Sharing ideas

Yale faculty members will be among the speakers for a seminar titled "Reflection & Vision: The Future Isn't What it Used to Be" on Sunday, June 17, 10 a.m.-4 p.m. in Davies Auditorium, Becton Center, 15 Prospect St. The seminar will examine the place of the humanities in an increasingly global, technological world by exploring the question: Do art, architecture, literature, poetry and liberal arts matter anymore? Yale speakers include Peter P. Brooks, the Chester D. Tripp Professor of the Humanities and director of the Whitney Humanities Center; Kai Erickson, the William R. Kenan Jr. Professor of Sociology and American Studies; Evelyn Ender, visiting associate professor of comparative literature; Serene L. Jones, associate professor of theology and Afro-American studies and adjunct associate professor of law; J.D. McClatchy, editor of The Yale Review; and Frank M. Turner, the John Hay Whitney Professor of History. The event is free and open to the public.

Theodore R. Marmor, professor at the School of Management and the Institution for Social and Policy Studies, will be among the featured speakers in a series of festival talks on the subject "Defining Moments," offered June 15-30. Marmor will discuss "Medicare: Myths, Realities and Remarks" at 5:30 p.m. on Thursday, June 22, at a location to be announced. Other discussion topics in the series, which is free and open to the public, will include human stem cell research, global warming, the arts and public policy, children and the media, political polling, Internet democracy and youth safety.

Writers' reading

The festival's annual program of writers reading their works will feature a reading by five of this year's Lambda Awards finalists -- Michael Thomas Ford, Severna Park, Robin Lippincott, Elizabeth Stark and Edward Stein -- on Sunday, June 18, in the lecture hall of the Yale University Art Gallery, 1111 Chapel St. The Lambda Awards are the most prestigious awards for gay, lesbian, bisexual and transgender writers in the country. The event is free and open to the public.

Other highlights of the International Festival of Arts & Ideas

The wide array of activities taking place at Yale is only a fraction of the special events comprising the International Festival of Arts & Ideas.

Below is just a sampling of other festival highlights. For further information about these activities, visit the website of the International Festival of Arts & Ideas at www.artideas.org or call 1-888-ARTIDEA.

Elm City festivities

* The Royal Shakespeare Company presents "Macbeth," at the Long Wharf Theatre, June 15-18 and 20-24.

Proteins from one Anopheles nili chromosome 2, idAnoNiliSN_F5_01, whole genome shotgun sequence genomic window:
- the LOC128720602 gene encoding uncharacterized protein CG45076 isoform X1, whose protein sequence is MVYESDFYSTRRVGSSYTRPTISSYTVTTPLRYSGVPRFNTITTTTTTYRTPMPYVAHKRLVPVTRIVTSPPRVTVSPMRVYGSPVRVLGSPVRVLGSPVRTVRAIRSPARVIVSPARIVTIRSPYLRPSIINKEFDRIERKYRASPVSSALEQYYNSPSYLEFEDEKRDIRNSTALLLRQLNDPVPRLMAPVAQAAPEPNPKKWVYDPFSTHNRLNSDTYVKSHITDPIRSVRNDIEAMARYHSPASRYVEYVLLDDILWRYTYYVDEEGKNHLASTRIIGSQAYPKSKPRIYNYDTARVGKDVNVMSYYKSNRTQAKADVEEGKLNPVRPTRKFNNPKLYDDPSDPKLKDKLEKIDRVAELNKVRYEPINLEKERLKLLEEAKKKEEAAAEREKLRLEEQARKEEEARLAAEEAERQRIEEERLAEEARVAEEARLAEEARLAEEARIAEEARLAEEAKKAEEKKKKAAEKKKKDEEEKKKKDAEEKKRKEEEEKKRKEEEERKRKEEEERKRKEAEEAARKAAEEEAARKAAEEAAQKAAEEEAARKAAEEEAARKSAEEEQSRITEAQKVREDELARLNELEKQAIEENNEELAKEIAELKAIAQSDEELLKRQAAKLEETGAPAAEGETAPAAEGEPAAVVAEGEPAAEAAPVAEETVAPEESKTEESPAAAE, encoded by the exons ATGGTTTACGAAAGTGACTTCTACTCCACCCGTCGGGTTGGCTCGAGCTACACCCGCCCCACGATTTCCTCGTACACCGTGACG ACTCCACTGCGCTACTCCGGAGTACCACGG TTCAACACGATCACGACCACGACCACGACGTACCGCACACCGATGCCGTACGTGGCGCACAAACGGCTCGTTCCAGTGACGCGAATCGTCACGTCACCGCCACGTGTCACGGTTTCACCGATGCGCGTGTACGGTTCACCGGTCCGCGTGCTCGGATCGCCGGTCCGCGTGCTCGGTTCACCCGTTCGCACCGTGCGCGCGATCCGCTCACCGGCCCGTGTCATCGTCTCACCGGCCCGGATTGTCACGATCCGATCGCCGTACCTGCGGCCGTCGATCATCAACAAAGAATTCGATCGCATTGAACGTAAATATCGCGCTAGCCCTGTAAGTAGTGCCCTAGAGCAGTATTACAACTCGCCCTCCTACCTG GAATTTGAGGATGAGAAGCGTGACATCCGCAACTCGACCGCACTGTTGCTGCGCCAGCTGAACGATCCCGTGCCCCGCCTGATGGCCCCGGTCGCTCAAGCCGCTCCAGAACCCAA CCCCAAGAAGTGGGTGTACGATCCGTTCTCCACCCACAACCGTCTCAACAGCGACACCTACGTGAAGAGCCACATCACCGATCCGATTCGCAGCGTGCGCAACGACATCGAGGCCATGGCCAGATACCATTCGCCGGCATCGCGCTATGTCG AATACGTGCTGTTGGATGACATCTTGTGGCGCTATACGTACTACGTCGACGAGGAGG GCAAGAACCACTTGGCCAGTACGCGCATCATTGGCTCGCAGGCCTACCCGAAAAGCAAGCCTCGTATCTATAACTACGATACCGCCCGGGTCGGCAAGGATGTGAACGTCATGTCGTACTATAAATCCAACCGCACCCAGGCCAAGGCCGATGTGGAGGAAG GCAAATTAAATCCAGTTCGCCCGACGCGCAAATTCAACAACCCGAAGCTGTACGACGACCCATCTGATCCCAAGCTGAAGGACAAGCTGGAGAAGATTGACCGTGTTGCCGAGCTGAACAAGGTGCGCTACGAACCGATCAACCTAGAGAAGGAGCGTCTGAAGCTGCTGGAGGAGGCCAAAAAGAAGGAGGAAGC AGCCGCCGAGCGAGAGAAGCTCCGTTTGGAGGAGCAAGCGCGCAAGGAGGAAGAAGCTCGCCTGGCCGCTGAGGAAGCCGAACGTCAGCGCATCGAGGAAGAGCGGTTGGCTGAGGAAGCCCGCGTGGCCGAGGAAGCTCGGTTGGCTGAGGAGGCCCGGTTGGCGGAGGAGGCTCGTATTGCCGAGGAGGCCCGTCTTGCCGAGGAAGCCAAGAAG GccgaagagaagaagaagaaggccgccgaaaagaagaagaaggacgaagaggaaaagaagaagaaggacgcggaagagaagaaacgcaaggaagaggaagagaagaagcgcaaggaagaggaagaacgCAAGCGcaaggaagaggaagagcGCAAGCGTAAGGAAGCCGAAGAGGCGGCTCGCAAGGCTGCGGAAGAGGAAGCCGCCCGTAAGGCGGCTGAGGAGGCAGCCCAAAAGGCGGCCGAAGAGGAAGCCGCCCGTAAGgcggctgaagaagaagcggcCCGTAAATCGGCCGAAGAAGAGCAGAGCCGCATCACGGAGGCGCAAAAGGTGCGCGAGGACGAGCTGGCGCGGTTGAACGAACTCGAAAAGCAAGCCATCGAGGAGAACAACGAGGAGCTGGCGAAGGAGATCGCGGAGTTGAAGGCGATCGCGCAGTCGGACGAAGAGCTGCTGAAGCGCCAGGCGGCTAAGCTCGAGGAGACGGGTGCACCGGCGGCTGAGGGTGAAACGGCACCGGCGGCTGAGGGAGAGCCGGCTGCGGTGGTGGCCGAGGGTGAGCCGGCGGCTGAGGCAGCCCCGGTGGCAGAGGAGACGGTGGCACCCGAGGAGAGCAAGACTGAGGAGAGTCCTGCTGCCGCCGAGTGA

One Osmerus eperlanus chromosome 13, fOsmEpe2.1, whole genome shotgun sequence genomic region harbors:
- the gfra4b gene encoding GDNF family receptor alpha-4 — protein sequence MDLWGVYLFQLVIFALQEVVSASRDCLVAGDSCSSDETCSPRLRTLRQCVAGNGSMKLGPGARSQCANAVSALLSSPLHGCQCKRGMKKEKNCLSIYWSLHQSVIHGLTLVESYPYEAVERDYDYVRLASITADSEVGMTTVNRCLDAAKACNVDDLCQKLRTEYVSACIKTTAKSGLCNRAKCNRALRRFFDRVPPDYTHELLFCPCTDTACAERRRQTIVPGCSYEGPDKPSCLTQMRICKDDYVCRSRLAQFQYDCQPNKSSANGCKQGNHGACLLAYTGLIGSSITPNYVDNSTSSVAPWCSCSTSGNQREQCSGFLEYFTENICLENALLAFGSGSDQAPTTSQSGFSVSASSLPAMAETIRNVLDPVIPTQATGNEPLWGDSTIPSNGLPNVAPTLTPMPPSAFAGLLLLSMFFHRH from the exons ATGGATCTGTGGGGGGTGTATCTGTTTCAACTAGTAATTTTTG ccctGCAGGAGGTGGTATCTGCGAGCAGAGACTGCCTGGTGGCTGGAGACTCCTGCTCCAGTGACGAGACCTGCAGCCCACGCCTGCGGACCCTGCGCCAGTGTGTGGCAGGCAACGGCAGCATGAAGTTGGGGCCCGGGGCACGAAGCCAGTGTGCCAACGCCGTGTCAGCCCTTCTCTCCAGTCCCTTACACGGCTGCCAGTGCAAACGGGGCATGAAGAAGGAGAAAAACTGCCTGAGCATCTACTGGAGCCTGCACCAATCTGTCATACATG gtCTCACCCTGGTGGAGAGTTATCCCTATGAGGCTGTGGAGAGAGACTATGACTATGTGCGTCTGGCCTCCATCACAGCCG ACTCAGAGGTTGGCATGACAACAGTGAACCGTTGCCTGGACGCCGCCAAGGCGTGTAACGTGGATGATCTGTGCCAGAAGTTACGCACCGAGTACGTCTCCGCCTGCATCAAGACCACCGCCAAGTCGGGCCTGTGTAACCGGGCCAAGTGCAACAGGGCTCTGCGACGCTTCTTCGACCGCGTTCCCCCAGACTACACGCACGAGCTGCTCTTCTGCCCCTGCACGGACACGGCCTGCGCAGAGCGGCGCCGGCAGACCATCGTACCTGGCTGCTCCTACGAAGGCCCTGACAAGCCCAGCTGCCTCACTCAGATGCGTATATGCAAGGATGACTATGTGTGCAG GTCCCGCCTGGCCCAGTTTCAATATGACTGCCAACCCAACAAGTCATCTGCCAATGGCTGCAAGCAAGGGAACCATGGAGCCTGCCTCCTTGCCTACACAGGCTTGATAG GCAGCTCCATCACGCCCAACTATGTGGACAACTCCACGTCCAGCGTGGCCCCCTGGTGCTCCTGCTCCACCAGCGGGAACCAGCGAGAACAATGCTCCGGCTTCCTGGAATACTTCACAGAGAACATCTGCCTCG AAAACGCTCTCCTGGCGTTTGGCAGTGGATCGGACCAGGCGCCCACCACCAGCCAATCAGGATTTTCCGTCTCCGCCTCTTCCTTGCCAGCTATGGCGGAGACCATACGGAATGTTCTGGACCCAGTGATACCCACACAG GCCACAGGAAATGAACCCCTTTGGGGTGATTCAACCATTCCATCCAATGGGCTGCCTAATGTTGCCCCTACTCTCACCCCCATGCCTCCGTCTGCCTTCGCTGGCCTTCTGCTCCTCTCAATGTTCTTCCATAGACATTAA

* The D'Oyly Carte Opera Company performs "H.M.S. Pinafore," at the Shubert Performing Arts Center, June 16-18.

* Saigon Water Puppet Theatre brings its unique performance based on a 1,000-year-old tradition to New Haven June 27-July 1 at a location to be announced.

* "Short & NEAT," a one-act play festival at the Little Theatre, June 16-18.

* Grammy Award-winning musician Wynton Marsalis will take the stage with the Lincoln Center Jazz Orchestra at the Shubert Performing Arts Center on Saturday, July 1.

* "The Evolving City" will explore the major challenges and opportunities that cities face. Held at the Aldermanic Chambers, New Haven City Hall, June 26-28.

* Transit Fair, an event featuring information on alternative methods of travel to and from the downtown New Haven area and about parking in the central business district. Hosted by the Greater New Haven Chamber of Commerce on the New Haven Green on Wednesday, June 28.

In Stamford and New London

* "Sail for the Sound 2000," the 5th annual celebration of Long Island Sound, will offer sailing excursions on historic "Tall Ships" at the Brewer Yacht Haven Marina in Stamford on June 24 and 25.

* Sculpture 2000 International, a free exhibition of sculptures by artists from around the world, will be featured at Union Plaza in New London, Avery Point in Groton and Mitchell College. Check the festival's website for specific dates.


Yale celebrates 299th Commencement

Fellowship winners to pursue summer study across the globe

Yale helps the new 'Amistad' set sail on its educational mission

Festival Time: Celebrations of art, music and culture at Yale, city sites

Environmental leaders to join school's faculty

Conservation leaders named McCluskey Fellows

Alumni return to campus to celebrate reunions

Researcher links unexplained car accidents and heart irregularities

Center's family celebration will mark Cancer Survivors Day

Family Festival to celebrate Yale Art Gallery exhibitions

Students will teach in China, Hong Kong

Movie theaters 'pitch in' to raise funds for Yale pediatric programs

Edmund Gordon is honored for his achievements

'Feminist humor maven' will speak at campaign school

Symposium will pay tribute to Dr. Marvin Sears

Fair will highlight continuing education